John D. Lamade, 75, a retired Navy captain and highly decorated veteran of World War II who made a second career as a health services administrator in Washington, died of cancer April 8 at Georgetown University Hospital. He lived in Kensington.
Capt. Lamade was a naval aviator during World War II. In the early days of the conflict, he flew a catapult plane off the heavy cruiser Houston, which was sunk at the Battle of the Java Sea. He later commanded an air group on the carrier Hancock, also in the Pacific.
It was while serving aboard the Hancock that he earned the Navy Cross, the service's highest decoration for valor except for the Medal of Honor. He won it for leading a raid which resulted in the sinking of a Japanese light cruiser.
His other awards included the Distinguished Flying Cross and three Air Medals.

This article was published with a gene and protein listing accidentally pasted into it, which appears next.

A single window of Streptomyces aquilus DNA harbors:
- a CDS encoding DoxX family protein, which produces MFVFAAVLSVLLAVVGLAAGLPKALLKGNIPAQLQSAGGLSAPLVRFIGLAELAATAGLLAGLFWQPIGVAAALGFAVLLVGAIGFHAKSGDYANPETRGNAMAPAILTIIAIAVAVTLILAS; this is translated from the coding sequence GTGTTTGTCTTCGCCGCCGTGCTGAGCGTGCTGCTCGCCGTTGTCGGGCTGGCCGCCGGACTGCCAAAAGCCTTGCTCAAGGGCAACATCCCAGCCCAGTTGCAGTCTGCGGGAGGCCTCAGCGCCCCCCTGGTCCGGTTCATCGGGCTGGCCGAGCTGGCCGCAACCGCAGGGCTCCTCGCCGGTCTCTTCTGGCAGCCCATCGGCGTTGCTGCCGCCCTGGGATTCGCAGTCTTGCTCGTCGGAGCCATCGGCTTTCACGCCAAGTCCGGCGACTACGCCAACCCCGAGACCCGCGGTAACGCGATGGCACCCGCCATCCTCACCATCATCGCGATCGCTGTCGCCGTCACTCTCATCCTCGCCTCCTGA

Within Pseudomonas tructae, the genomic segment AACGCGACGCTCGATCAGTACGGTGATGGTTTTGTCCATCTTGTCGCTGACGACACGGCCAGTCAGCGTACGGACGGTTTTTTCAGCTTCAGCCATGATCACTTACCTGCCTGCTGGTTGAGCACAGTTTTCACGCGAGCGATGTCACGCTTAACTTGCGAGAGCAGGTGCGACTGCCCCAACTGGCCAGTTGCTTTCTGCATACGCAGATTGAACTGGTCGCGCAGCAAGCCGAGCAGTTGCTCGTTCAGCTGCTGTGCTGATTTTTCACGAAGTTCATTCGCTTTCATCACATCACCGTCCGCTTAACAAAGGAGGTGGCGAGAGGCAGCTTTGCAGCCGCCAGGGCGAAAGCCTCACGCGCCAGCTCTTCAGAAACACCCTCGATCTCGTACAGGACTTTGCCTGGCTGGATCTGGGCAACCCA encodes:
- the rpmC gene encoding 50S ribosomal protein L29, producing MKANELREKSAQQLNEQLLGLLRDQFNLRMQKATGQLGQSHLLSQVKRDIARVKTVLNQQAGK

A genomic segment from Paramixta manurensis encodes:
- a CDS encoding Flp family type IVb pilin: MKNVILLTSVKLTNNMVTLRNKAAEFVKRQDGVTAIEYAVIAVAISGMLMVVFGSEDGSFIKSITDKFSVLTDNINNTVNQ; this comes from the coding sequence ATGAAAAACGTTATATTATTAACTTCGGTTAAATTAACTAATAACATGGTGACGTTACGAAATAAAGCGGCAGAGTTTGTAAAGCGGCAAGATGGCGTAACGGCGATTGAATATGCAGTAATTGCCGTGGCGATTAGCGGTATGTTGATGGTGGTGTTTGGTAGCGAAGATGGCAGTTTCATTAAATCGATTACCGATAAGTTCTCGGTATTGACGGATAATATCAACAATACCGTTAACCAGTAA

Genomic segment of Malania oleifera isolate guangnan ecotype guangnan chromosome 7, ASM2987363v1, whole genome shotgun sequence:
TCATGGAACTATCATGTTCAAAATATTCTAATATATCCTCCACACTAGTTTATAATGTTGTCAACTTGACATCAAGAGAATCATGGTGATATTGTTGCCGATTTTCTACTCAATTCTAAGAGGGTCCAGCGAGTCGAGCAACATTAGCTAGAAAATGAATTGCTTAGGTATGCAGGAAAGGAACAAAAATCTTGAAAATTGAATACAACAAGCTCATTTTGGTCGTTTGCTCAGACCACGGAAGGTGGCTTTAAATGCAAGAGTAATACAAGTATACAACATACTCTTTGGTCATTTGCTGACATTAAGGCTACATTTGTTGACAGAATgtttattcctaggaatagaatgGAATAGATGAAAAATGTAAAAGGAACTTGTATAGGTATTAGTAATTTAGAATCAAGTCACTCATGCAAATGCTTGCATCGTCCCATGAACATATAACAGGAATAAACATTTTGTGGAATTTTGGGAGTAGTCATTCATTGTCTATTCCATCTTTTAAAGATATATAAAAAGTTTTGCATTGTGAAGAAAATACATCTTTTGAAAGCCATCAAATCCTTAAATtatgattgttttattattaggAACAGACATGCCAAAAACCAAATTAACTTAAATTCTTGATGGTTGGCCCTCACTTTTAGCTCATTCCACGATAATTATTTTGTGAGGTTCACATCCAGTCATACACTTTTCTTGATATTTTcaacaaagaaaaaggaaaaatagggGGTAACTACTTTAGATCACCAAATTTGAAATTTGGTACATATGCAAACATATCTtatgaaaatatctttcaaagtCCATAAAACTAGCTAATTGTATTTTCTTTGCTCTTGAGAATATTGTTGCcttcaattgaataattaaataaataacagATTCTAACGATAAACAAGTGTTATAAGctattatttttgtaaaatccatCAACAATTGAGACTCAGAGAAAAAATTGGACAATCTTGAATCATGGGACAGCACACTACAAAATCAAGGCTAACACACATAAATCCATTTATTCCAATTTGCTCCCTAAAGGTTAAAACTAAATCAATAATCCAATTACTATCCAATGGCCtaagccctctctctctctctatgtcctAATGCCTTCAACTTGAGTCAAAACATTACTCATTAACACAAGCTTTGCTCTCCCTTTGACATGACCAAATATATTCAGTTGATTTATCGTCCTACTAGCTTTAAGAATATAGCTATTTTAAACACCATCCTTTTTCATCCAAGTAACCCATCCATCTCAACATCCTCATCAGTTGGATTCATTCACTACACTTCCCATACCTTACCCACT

After the war, he commanded a Naval Air Station in California and was head of the fleet training office at the headquarters of the Atlantic Fleet's naval air arm.
He spent a year as commanding officer of the Valcour, an aviation tender and flagship, before becoming deputy chief of Navy information in Washington. He held that post until retiring from active duty in 1961.
From 1969 to 1974, he was administrator of the Washington Home.
He then spent five years as administrator of the Wisconsin Avenue Nursing Home in Washington, retiring a second time in 1979.
Before joining the Washington Home, he worked for RCA's defense electronics services division.
Capt. Lamade was a past president of the National Capital Area Association of Homes of the Aging. He was a member of the Chevy Chase Club.
Capt. Lamade was a native of Williamsport, Pa. He was a 1932 graduate of the U.S. Naval Academy at Annapolis. He had lived in the Washington area since 1954.
His marriage to Helen Lamade ended in divorce.
Survivors include his wife, Barbara, of Kensington; two sons by his first marriage, John S., of Staten Island, N.Y., and Steven H., of Atlanta; a son by his second marriage, Lawrence L., of Bethesda; a stepson, Walker G. Ericson of Washington; two sisters, and six grandchildren.